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Federal Reserve Bank of Atlanta CEO and Chairman Dennis Lockhart said another round of quantitative easing, or Fed asset purchases, is not needed right now, but not entirely off the table.
Lockhart spoke to the Institute of Regulation & Risk in Tokyo Monday, telling the audience his economic outlook shows modest growth over the next few years. And while there is no need for QE3 right now, it is too soon to say the Fed will never acquire large assets again as a tool for economic stimulus.
"Circumstances today in the United States call for continued measured efforts to quicken the pace of recovery and shrink unemployment, while keeping inflation controlled and close to the FOMC's official target of 2 percent," Lockhart said. "Those efforts for the time being should fall in the realm of communications. Current economic data continue to be a mix of positives and negatives. Consumer activity is continuing to grow, and manufacturing is expanding. At the same time, we've seen a recent slowdown in business investment, and the pace of job creation has weakened."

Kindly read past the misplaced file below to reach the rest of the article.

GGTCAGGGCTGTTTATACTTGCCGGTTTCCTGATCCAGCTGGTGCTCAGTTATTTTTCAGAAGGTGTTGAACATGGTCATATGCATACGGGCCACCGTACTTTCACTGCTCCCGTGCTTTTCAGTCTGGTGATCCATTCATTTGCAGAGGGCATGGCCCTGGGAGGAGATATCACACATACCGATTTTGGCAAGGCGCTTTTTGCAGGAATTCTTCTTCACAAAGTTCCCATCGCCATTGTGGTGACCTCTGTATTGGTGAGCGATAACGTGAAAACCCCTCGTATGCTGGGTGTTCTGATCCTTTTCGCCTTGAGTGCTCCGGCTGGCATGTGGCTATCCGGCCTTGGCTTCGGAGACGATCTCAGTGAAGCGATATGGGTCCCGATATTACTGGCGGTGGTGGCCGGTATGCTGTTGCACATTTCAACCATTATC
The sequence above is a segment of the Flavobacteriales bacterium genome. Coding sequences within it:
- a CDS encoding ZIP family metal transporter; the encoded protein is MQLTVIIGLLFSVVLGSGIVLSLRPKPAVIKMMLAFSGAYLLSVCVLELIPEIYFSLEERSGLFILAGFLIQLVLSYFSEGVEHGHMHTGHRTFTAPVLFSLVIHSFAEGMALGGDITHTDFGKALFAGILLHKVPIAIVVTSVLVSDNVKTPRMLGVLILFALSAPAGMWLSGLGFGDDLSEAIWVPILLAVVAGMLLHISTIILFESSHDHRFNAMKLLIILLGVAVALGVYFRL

Though Lockhart did not specify when QE3 could become a possibility again, he believes the correct Fed strategy is to provide the public with open communications so citizens will understand where the central bank is going from here.
Lockhart concluded his speech saying, "The challenge policymakers face is judging appropriateness of a toll for circumstances. As popular as it might be in some quarters to rule out further LSAPs (QE3, as it is known), I do not think this option can be taken off the table. QE3 will work under the right circumstances. But I don't believe such circumstances prevail at this time."
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